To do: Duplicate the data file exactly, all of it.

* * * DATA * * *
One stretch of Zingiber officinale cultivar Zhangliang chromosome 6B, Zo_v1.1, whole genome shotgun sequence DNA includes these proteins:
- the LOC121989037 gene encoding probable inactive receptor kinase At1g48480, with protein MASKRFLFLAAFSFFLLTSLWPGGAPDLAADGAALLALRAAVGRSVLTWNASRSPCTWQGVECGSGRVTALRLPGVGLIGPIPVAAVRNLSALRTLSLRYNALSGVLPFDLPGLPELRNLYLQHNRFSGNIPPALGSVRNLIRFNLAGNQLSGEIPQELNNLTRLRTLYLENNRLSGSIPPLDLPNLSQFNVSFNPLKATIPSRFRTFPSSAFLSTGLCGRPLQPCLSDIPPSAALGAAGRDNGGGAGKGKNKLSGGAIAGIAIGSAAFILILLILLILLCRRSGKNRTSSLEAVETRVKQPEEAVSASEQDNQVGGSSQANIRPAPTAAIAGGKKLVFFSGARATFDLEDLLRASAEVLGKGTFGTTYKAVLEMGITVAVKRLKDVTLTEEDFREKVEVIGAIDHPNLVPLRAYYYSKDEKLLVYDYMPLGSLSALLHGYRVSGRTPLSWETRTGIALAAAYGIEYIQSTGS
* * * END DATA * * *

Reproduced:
One stretch of Zingiber officinale cultivar Zhangliang chromosome 6B, Zo_v1.1, whole genome shotgun sequence DNA includes these proteins:
- the LOC121989037 gene encoding probable inactive receptor kinase At1g48480, with protein MASKRFLFLAAFSFFLLTSLWPGGAPDLAADGAALLALRAAVGRSVLTWNASRSPCTWQGVECGSGRVTALRLPGVGLIGPIPVAAVRNLSALRTLSLRYNALSGVLPFDLPGLPELRNLYLQHNRFSGNIPPALGSVRNLIRFNLAGNQLSGEIPQELNNLTRLRTLYLENNRLSGSIPPLDLPNLSQFNVSFNPLKATIPSRFRTFPSSAFLSTGLCGRPLQPCLSDIPPSAALGAAGRDNGGGAGKGKNKLSGGAIAGIAIGSAAFILILLILLILLCRRSGKNRTSSLEAVETRVKQPEEAVSASEQDNQVGGSSQANIRPAPTAAIAGGKKLVFFSGARATFDLEDLLRASAEVLGKGTFGTTYKAVLEMGITVAVKRLKDVTLTEEDFREKVEVIGAIDHPNLVPLRAYYYSKDEKLLVYDYMPLGSLSALLHGYRVSGRTPLSWETRTGIALAAAYGIEYIQSTGS